For the Love of Iris

Articles, Tips and Notes from Schreiner's Iris Gardens

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by Tom Waters

Irises are not usually thought of as container plants, but they can grow quite well that way, and there are a number of advantages to doing so.Two Iris pumila cultivars, ‘Wild Whispers’ (Coleman, 2012) and’Royal Wonder’ (Coleman, 2013), growing happily in a large container. The irises I choose to grow in containers are mostly dwarf…

via Irises in Containers — World of Irises


By Bryce Williamson

After a good night’s sleep, I started my first full day in Oregon with an early morning visit to Schreiner’s Gardens. Everyone was just waking up and setting up the garden for the arrival of visitors and I had the gardens mainly to myself for much of the early morning. I have combined…

via On the Road Again: Schreiner’s — World of Irises

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The Whole “Scoop” on Fertilizing Iris

Customers often ask us, “How and when should I fertilizer my iris?”Fertilizer_NewBag2018web2 

The short answer (continue reading for the nitty-gritty): one month before bloom season, while the tulips are blooming, apply a low-nitrogen, well-balanced fertilizer, such as Schreiner’s 6-10-10 Controlled Release Iris Food. Keep the fertilizer several inches away from the rhizomes. In late September, fertilize again. That sums it up nicely, but perhaps you would like a bit more to chew on about the “what” and “when” of feeding your Iris. Read on for a more substantial serving of info on nurturing both your soil and your Iris.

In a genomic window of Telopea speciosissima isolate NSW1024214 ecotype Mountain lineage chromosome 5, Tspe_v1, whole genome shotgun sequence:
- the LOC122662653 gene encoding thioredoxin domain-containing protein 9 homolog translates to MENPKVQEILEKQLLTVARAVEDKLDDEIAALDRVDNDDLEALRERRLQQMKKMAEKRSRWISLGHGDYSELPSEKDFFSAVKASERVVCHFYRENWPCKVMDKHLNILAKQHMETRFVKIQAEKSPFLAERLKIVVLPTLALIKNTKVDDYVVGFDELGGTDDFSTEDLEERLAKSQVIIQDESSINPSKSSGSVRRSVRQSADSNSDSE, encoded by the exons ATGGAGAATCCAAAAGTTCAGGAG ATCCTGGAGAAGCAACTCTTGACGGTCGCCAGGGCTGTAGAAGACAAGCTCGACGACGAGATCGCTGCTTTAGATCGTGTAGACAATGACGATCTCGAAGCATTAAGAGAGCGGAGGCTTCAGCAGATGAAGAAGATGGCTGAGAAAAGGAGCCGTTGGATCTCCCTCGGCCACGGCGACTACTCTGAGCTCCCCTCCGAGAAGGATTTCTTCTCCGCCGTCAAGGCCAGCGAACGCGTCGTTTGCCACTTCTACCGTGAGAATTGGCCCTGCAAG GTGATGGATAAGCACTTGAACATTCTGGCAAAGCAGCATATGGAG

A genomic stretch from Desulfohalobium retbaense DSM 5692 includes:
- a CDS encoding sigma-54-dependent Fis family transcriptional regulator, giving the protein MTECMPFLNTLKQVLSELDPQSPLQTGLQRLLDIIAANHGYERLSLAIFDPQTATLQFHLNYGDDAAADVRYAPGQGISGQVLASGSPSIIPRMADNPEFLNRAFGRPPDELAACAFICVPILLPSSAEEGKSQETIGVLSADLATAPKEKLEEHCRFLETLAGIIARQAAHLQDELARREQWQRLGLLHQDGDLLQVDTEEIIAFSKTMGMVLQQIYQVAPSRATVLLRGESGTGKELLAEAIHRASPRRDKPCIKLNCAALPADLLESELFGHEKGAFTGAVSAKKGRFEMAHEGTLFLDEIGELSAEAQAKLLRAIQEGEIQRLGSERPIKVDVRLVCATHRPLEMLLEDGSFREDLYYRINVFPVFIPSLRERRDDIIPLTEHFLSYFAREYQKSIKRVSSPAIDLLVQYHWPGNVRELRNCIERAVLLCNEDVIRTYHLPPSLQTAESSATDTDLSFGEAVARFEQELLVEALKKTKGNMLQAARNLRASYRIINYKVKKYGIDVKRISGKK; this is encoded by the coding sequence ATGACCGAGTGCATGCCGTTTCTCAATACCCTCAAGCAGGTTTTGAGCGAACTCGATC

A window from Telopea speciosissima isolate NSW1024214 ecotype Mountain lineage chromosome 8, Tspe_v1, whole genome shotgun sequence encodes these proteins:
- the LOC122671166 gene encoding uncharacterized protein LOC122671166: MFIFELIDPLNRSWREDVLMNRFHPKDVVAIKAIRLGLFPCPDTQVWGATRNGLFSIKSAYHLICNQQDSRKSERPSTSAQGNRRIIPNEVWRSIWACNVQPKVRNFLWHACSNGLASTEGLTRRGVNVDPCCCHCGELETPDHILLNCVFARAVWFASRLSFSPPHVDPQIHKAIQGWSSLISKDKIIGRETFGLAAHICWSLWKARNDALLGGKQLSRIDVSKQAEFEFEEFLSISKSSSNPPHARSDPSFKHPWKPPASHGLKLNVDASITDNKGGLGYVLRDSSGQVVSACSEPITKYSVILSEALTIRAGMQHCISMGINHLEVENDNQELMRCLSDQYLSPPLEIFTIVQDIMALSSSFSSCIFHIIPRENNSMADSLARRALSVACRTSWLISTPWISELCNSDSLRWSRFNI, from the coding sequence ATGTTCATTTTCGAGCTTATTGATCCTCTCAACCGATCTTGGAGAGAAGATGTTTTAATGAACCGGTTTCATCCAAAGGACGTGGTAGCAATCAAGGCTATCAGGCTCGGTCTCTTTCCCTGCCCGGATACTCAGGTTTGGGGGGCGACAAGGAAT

There are four main nutrients that we must maintain in the soil: nitrogen, phosphorus, potassium, and calcium. The first three nutrients are found in most mixed fertilizers, and calcium can be purchased separately in the form of limestone. Nitrogen is necessary for new cell formation in all parts of a plant. Compared to other nutrients, nitrogen is typically the most lacking. A symptom of a shortage of nitrogen is yellow-green stunted growth. Potassium (potash) is necessary for strong roots and stems as well as deep flower color. A symptom of potash deficiency is weak stems and yellowing or browning leaf tips and edges. Phosphorus is necessary for development of roots and stems. This nutrient also stimulates fruit and seed production. A symptom of Phosphorus deficiency is red or purple discoloration of leaves.

Before applying any fertilizer to your garden, do a soil test to discover what your plants actually need. The best way to know how much, and at what proportion, to add nutrients to the soil is with a soil test. Simple soil tests can be purchased at garden supply centers. Once you determine what nutrients are lacking or are in abundance, you can amend the soil to correct most problems. Your soil test may also reveal a need to correct pH or add trace minerals, for example. Completing a soil test, and making modifications to your soil based on the results, is the preferred method to determine fertilizer amounts.

Fertilization of Iris is important to obtain best results, but must be done in moderation. The only thing Iris may resent more than underfeeding is overfeeding. Nitrogen, potash, and phosphorus are essential for Iris, but excessive nitrogen promotes lush growth that is more susceptible to rot diseases. If applied in concentrated form, do not allow the fertilizer to come in direct contact with foliage and roots, as the plant may be damaged or killed. Low-nitrogen fertilizers, such as 6-10-10, are ideal for the needs of Iris.

When to apply fertilizer to Iris:

1)   In the spring, about a month before bloom, apply a light application of fertilizer around the Iris clumps. This goes for dwarf iris, too, which bloom in March. Apply a low-Nitrogen fertilizer to your dwarf iris in mid to late February. Apply the same to your intermediate and tall bearded iris in intervals coinciding with the month before their bloom cycles.

2)  At planting, sprinkle a tablespoon of the fertilizer around the newly planted rhizome. Or, if preparing a large area for iris planting, incorporate ½ lb of a low-nitrogen fertilizer such as 6-10-10 per 50 ft2 (or 1 ½ oz per 10 ft2) to your garden bed.